For the past year, we’ve heard about applications of generative artificial intelligence (AI) on the open web, achieving everything from writing articles and improving search to creating artwork and altering speech – some more successfully than others. But as the technology matures, we’re finally starting to see valuable enterprise use cases for generative and conversational AI. The intersection of knowledge management and AI is a particularly useful development, the need for which is undeniable. Enabling businesses to put their troves of internal data to work is a function that organizations have long hoped for. And while it sounds simple, without the help of AI, it’s nearly impossible.
Why Generative AI Now?
For starters, data is effectively useless if it’s too hard to find – and it often is. Even in rare cases in which pertinent information is not messy and disorganized, it’s still likely to be spread over various applications in text, image, audio, and other formats, not to mention over different organizational departments, teams, and individuals.
AI can analyze this data in a way that humans simply cannot. Its ability to understand, digest, summarize, and generate content at scale is unparalleled. It can perform these tasks on millions, even billions of documents in a relatively short amount of time. This not only augments human productivity, but it also leads to better decision-making in organizations. The perceived value is hard to argue with.
But the material value is even greater, saving organizations significant time and money. According to an estimate from Accenture, as much as 40% of working hours will be augmented or automated by generative AI in the future. Of course, this will vary by industry, but writing, programming, researching, and streamlining decision-making are all knowledge management areas where AI can shine.
Like any new technology, generative AI is not a fix-all and it’s far from replacing humans. While generative AI excels in delivering quick, contextually relevant content, there are limits to its accuracy and explainability, and it is prone to hallucinations. While this may be less problematic for recreational use, tools like chatGPT alone are often not reliable enough for enterprise use.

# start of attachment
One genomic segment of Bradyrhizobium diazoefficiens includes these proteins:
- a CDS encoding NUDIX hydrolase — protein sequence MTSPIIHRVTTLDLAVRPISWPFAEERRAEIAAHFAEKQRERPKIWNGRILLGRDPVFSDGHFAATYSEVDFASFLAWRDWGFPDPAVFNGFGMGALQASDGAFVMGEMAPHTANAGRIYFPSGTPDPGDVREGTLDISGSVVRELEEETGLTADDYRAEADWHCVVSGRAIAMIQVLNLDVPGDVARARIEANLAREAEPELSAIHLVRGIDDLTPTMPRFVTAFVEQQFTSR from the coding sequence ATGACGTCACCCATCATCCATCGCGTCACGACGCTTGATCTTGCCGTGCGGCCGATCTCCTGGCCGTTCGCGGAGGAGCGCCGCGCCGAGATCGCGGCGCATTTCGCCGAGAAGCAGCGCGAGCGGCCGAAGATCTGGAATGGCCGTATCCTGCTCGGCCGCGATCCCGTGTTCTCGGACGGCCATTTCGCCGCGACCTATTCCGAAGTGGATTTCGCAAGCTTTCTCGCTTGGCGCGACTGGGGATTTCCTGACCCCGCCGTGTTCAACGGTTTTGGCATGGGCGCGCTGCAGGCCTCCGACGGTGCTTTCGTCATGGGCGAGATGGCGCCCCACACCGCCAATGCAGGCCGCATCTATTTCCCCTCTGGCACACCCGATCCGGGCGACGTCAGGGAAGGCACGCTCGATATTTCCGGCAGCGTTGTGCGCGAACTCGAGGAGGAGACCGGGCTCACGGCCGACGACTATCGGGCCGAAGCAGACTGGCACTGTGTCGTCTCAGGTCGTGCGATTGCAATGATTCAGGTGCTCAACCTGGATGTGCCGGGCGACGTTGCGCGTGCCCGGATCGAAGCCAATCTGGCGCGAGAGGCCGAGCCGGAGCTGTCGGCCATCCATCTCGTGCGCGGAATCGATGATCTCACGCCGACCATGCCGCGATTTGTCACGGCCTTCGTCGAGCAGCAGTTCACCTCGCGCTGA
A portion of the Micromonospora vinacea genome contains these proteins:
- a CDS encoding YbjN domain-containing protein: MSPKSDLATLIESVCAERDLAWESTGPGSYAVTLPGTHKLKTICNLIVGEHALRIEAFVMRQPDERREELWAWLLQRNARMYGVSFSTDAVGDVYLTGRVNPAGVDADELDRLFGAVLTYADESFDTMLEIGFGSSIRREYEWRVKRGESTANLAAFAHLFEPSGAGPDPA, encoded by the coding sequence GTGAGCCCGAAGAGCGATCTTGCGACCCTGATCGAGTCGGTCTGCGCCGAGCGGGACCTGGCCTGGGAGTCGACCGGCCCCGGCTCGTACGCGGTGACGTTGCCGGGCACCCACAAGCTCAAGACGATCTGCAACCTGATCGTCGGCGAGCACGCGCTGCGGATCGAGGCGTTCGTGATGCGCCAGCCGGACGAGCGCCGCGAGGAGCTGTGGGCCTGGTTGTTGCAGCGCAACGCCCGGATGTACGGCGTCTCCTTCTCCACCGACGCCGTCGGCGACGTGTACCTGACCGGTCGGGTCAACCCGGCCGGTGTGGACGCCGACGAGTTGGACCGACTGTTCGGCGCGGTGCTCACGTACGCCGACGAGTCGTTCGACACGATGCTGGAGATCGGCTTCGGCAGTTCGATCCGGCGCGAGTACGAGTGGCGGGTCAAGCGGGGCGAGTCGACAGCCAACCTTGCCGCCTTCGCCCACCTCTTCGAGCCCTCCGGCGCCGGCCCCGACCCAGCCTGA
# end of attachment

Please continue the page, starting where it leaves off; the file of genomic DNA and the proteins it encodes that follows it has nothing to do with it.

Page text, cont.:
In fact, the aforementioned Accenture survey found that 90% of respondents believe data is becoming a competitive differentiator when assessing generative AI tools for business. Clearly, there’s an appetite for AI that meets the requirements for commercial use. But we’re grappling with the overpromise of quick, relevant, conversational answers and a slew of solutions that fall short.
Here’s why: GPT cannot answer questions specific to an organization’s internal data without being fed that information. A foundation layer that can securely connect, integrate, and search an organization’s documents while preserving user access to information sources is necessary to put large language models (LLMs) to work. And explainability is crucial for success.
This is where neural search – which provides more accurate and context-aware search results – comes in. This helps users efficiently implement semantic search to find relevant information needed to answer natural language queries, regardless of the keywords used. More relevant and transparent search results securely fed to an LLM like GPT demonstrate how knowledge management and AI can and should work in tandem.
You may be wondering if this is relevant for your own business. While knowledge management can provide value across industries, the ones that rely heavily on search will find enterprise AI most useful. For example, in high-tech engineering, and in the chemical, life sciences, and pharmaceutical industries where humans can’t keep up with knowledge discovery, major productivity gains will be realized.
It’s far more efficient for AI to summarize long, complex research documents and internal project documentation than it would be for a researcher to read it in full detail. But it doesn’t stop there. New generative AI-powered search can now add a layer of safety that open web tools do not.
Data safety – ensuring that the handling of sensitive data or personally identifiable information is secure and in compliance with industry regulations – is an important consideration for organizations. No one should have access to information that they wouldn’t typically. Safety also includes reliability, i.e., ensuring results are accurate, appropriately sourced, and free from hallucinations.
So how can enterprises get started? First, organizational leaders should start experimenting with generative AI technologies today. Focus on areas where productivity is paramount and build from there. Explore potential models and hosting environments that can be used according to an organization’s unique policies. It’s also important to take domain-specific factors into consideration, especially in highly regulated industries like healthcare or law.
The role of AI, LLMs, and GPT to make sense of vast amounts of unstructured data in enterprises is clear. Moreover, the opportunity for knowledge management professionals to drive change within their organizations is here, right now. The absence of AI means leaving productivity, time savings, money, and the ability to greatly improve enterprise search on the table. The future starts now – don’t miss the boat on the potential of AI-powered knowledge management.